The 2nd MIA online talk probes the future of European distributors and cinemas
- The virtual debate, which took place on 18 May, saw the participation of four independent film distributors, alongside representatives of Europa Cinemas and Europa Distribution
The second MIA Audiovisual International Market online talk, entitled “(Re)Open for Business – Braving the Coronavirus Crisis: What's Ahead for Film Distributors and Cinemas?”, took place on 18 May and was organised in co-operation with EAVE. The one-hour discussion, moderated by Screen International journalist Wendy Mitchell, saw the participation of four independent film distributors – Louisa Dent for Curzon-Artificial Eye (UK), Kim Foss for Grand Teatret and Camera Film (Denmark), Antonio Medici for BIM Distribuzione (Italy) and Andrea Occhipinti for Lucky Red (Italy) – alongside Europa Cinemas' international relations and events administrator, Fatima Djoumer, and Europa Distribution's managing director, Christine Eloy.
Following the opening remarks by the moderator, the floor was given to Lucky Red's Occhipinti, who highlighted the importance of the recent MioCinema initiative (see the news). In the short term, Occhipinti said that the effort is aimed at “not losing contact with the moviegoers”, but once business is back to normal, it will offer a sort of “digital extension” of the theatres' regular programming.
Speaking about current distribution strategies, Curzon-Artificial Eye's Dent explained that the titles that had been released in cinemas prior to the lockdown were made available on Curzon's home-cinema platform and mentioned the successful example of Céline Sciamma's Portrait of a Lady on Fire [+see also:
interview: Céline Sciamma
film profile]. A VoD release seemed to be the most viable option for films that were previously playing in theatres, or for those titles that were ready for distribution and whose marketing budget had already been decided on and invested. In addition, Dent confirmed that the release of arthouse titles that have not yet been world-premiered at festivals will simply be postponed. Among the benefits of this enforced digital distribution, Dent pointed out that it was easier to attract new, younger audiences.
Next, Grand Teatret and Camera Film's Foss said that Denmark’s whole distribution sector is ready to get “up and running again” and praised the role of the Cinema Clock membership scheme in attracting viewers to arthouse theatres again. The initiative counts over 200,000 subscribers and will see the release of four new films over the summer, the first being Greta Gerwig's Little Women.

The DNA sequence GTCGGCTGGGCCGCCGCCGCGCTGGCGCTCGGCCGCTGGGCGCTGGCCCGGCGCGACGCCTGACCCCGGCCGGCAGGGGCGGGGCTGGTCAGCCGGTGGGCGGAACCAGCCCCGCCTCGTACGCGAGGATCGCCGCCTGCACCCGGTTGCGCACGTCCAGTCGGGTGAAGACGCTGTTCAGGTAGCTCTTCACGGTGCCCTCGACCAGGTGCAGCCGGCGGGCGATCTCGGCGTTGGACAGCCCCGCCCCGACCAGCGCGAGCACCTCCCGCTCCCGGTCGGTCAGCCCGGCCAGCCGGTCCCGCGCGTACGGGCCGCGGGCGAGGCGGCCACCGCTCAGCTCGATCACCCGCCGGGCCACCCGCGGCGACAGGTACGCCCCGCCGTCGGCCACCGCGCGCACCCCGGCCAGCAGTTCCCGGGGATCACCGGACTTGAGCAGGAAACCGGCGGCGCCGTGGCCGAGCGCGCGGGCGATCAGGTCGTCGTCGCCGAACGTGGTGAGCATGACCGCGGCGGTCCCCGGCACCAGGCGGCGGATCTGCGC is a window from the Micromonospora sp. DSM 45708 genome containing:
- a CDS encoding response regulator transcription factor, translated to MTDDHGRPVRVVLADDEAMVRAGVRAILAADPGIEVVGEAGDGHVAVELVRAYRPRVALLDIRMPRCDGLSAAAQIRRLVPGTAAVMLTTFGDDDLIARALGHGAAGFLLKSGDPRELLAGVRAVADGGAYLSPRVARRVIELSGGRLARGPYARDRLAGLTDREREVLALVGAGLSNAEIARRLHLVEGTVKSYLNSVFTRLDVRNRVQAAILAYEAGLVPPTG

Europa Cinemas' Djourmer touched upon the measures taken by the national governments to protect theatres during the crisis and the organisation's €5 million increase in funding for the 2021 budget, provided by Creative Europe. Among other topics, Europa Distribution's Eloy talked about the creation of an emergency fund as one of the possible provisions to limit the losses and hoped for a quicker public response in supporting both distributors and exhibitors.
Later, Mitchell asked the speakers to talk through the main support measures for distributors approved by the Italian, Danish and British governments, followed by the possible scheduling strategies that would need to be implemented. BIM Distribuzione's Medici offered his take on the topic: “I imagine that in the beginning, distributors will screen the movies that were released right before the lockdown. Nobody knows how the audience will react, though. Also, we need to know the safety protocols in place. I see the release of big titles on 15 June [the date set for the cinemas’ reopening in Italy] as unlikely. Instead, I can imagine a period of two, three or four weeks with old releases, and then the major companies will decide how to drive the summer market.” In this respect, Occhipinti added that their strongest straight-to-VoD release may be available for the reopening, too.
Finally, the long-term prospects for a hybrid future where theatrical and VoD releases will coexist in order to attract new viewers are very realistic, as pointed out by Dent: “Nothing will replace the theatrical experience. However, what would be great is to live side by side. People can choose to go and see the film in the cinemas, and if they choose not to and they want to watch it at home, they can do that, too. Then, if that distributor wants to keep that film for five, 15 or 20 weeks, they have that choice and that freedom to do so.” Medici explained that these changes are inevitable: “This crisis will have the effect of accelerating some trends that were already present in the market some months ago. Now, it is even clearer that only some films will possess the “DNA” to be able to afford theatrical distribution, whilst others won't be able to do so. Older audiences are now getting used to digital viewing; it will be a good opportunity for some movies that wouldn't have performed successfully in the theatres”.
This year's edition of MIA will unspool from 14-18 October.
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